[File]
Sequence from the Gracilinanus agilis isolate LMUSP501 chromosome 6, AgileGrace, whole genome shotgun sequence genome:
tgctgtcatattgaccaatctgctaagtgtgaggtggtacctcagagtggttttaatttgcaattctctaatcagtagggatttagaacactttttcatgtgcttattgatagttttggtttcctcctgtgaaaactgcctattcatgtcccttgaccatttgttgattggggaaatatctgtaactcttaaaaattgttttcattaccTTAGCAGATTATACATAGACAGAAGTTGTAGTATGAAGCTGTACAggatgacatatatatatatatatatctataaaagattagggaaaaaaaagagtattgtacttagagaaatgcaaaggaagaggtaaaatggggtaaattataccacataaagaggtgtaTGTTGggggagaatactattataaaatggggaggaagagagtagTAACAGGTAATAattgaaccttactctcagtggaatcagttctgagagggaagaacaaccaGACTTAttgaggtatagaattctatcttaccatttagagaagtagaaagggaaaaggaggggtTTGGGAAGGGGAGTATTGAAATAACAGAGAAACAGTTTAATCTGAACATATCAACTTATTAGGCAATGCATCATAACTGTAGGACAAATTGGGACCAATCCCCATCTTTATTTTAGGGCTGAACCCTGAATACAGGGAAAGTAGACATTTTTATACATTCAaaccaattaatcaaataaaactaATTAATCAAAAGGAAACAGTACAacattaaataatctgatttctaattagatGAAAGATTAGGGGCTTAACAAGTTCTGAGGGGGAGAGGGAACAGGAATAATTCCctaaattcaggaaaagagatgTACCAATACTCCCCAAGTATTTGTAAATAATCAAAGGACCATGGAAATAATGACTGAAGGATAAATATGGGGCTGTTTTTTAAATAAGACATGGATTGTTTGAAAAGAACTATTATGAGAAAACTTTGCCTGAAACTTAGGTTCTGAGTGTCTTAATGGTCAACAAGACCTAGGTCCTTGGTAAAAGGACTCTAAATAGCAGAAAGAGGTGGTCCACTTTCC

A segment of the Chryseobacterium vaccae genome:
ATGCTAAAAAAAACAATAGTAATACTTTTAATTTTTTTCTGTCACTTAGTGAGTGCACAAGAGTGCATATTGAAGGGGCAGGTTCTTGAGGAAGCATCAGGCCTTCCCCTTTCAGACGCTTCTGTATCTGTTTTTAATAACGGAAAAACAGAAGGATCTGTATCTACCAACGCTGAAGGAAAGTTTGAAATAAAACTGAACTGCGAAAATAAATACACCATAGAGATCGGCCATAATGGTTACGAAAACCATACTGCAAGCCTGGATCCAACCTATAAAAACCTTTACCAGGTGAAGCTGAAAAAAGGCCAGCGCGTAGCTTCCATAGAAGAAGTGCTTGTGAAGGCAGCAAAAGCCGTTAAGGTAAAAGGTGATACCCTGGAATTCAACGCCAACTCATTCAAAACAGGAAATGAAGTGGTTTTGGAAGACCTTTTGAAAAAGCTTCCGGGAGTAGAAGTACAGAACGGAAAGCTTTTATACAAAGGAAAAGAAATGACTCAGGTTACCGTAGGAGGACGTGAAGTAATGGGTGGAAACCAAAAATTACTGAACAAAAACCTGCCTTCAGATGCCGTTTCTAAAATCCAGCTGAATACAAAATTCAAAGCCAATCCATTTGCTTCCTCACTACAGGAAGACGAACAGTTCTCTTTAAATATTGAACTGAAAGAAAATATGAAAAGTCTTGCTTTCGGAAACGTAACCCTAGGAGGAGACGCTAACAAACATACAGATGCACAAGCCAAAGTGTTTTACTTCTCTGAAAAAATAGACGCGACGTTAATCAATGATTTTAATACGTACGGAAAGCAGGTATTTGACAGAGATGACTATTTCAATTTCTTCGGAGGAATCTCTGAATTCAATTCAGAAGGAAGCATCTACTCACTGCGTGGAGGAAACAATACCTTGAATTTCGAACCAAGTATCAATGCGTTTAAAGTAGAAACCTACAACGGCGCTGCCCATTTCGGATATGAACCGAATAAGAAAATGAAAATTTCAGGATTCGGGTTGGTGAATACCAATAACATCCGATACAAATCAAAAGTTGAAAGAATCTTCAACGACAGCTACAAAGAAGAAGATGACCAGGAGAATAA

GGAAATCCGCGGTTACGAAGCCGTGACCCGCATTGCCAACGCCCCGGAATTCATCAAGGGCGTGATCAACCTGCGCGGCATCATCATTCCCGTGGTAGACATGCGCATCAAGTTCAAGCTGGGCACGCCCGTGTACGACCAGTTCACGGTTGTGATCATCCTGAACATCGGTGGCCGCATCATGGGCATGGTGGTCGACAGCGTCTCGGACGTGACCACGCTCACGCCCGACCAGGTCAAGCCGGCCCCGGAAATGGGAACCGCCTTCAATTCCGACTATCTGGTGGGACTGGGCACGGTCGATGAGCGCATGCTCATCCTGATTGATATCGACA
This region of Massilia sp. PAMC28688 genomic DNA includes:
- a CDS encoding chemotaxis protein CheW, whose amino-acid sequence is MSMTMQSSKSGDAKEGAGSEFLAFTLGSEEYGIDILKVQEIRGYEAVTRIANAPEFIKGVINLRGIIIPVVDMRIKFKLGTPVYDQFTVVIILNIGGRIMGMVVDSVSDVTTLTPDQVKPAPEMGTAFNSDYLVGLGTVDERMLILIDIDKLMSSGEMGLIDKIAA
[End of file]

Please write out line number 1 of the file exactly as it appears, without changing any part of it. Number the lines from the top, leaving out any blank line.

Sequence from the Gracilinanus agilis isolate LMUSP501 chromosome 6, AgileGrace, whole genome shotgun sequence genome: